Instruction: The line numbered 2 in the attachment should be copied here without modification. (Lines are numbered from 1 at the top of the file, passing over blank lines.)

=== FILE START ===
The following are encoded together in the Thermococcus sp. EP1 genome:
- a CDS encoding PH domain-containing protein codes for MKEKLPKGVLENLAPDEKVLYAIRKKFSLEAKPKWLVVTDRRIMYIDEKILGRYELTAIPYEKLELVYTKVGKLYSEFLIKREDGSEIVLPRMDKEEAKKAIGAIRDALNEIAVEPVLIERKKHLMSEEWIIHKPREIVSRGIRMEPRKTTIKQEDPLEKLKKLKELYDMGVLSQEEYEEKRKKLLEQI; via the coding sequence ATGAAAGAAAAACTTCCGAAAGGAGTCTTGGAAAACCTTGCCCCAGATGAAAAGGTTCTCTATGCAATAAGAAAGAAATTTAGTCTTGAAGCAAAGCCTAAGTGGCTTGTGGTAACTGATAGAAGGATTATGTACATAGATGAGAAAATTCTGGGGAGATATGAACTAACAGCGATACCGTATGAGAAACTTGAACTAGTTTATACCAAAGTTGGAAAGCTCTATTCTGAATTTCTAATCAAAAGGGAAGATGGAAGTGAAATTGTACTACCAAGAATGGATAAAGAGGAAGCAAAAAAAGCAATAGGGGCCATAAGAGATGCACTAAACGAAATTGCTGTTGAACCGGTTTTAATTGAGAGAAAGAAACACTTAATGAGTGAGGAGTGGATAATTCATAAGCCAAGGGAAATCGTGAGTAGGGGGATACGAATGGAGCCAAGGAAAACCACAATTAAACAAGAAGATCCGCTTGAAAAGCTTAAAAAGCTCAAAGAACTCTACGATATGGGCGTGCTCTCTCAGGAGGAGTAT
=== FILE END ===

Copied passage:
- a CDS encoding PH domain-containing protein codes for MKEKLPKGVLENLAPDEKVLYAIRKKFSLEAKPKWLVVTDRRIMYIDEKILGRYELTAIPYEKLELVYTKVGKLYSEFLIKREDGSEIVLPRMDKEEAKKAIGAIRDALNEIAVEPVLIERKKHLMSEEWIIHKPREIVSRGIRMEPRKTTIKQEDPLEKLKKLKELYDMGVLSQEEYEEKRKKLLEQI; via the coding sequence ATGAAAGAAAAACTTCCGAAAGGAGTCTTGGAAAACCTTGCCCCAGATGAAAAGGTTCTCTATGCAATAAGAAAGAAATTTAGTCTTGAAGCAAAGCCTAAGTGGCTTGTGGTAACTGATAGAAGGATTATGTACATAGATGAGAAAATTCTGGGGAGATATGAACTAACAGCGATACCGTATGAGAAACTTGAACTAGTTTATACCAAAGTTGGAAAGCTCTATTCTGAATTTCTAATCAAAAGGGAAGATGGAAGTGAAATTGTACTACCAAGAATGGATAAAGAGGAAGCAAAAAAAGCAATAGGGGCCATAAGAGATGCACTAAACGAAATTGCTGTTGAACCGGTTTTAATTGAGAGAAAGAAACACTTAATGAGTGAGGAGTGGATAATTCATAAGCCAAGGGAAATCGTGAGTAGGGGGATACGAATGGAGCCAAGGAAAACCACAATTAAACAAGAAGATCCGCTTGAAAAGCTTAAAAAGCTCAAAGAACTCTACGATATGGGCGTGCTCTCTCAGGAGGAGTAT